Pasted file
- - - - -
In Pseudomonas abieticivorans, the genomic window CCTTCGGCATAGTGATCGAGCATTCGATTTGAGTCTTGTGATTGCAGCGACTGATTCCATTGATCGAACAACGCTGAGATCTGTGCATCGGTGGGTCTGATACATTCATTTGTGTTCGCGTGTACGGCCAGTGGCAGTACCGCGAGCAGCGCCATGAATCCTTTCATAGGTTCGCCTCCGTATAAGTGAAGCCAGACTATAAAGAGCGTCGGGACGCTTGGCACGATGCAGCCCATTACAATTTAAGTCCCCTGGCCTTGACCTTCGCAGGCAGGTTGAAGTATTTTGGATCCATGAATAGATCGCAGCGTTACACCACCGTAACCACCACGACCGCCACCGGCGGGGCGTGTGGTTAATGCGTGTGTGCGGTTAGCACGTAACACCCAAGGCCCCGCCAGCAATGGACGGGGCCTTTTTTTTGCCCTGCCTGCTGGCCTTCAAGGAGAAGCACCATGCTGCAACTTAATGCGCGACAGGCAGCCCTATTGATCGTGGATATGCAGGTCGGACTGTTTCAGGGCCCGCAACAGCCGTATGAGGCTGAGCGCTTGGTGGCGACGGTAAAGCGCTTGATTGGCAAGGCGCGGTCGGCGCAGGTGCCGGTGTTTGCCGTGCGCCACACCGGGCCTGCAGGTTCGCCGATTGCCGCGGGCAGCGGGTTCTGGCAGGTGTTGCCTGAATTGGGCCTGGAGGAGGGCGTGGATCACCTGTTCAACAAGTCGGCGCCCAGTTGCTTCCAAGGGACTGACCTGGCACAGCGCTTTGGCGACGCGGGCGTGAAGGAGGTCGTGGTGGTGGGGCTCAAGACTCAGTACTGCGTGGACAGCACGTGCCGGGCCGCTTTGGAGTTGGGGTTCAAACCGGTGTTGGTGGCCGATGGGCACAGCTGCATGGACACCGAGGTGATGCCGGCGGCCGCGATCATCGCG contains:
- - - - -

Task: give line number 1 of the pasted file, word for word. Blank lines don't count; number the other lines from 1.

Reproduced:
In Pseudomonas abieticivorans, the genomic window CCTTCGGCATAGTGATCGAGCATTCGATTTGAGTCTTGTGATTGCAGCGACTGATTCCATTGATCGAACAACGCTGAGATCTGTGCATCGGTGGGTCTGATACATTCATTTGTGTTCGCGTGTACGGCCAGTGGCAGTACCGCGAGCAGCGCCATGAATCCTTTCATAGGTTCGCCTCCGTATAAGTGAAGCCAGACTATAAAGAGCGTCGGGACGCTTGGCACGATGCAGCCCATTACAATTTAAGTCCCCTGGCCTTGACCTTCGCAGGCAGGTTGAAGTATTTTGGATCCATGAATAGATCGCAGCGTTACACCACCGTAACCACCACGACCGCCACCGGCGGGGCGTGTGGTTAATGCGTGTGTGCGGTTAGCACGTAACACCCAAGGCCCCGCCAGCAATGGACGGGGCCTTTTTTTTGCCCTGCCTGCTGGCCTTCAAGGAGAAGCACCATGCTGCAACTTAATGCGCGACAGGCAGCCCTATTGATCGTGGATATGCAGGTCGGACTGTTTCAGGGCCCGCAACAGCCGTATGAGGCTGAGCGCTTGGTGGCGACGGTAAAGCGCTTGATTGGCAAGGCGCGGTCGGCGCAGGTGCCGGTGTTTGCCGTGCGCCACACCGGGCCTGCAGGTTCGCCGATTGCCGCGGGCAGCGGGTTCTGGCAGGTGTTGCCTGAATTGGGCCTGGAGGAGGGCGTGGATCACCTGTTCAACAAGTCGGCGCCCAGTTGCTTCCAAGGGACTGACCTGGCACAGCGCTTTGGCGACGCGGGCGTGAAGGAGGTCGTGGTGGTGGGGCTCAAGACTCAGTACTGCGTGGACAGCACGTGCCGGGCCGCTTTGGAGTTGGGGTTCAAACCGGTGTTGGTGGCCGATGGGCACAGCTGCATGGACACCGAGGTGATGCCGGCGGCCGCGATCATCGCG contains: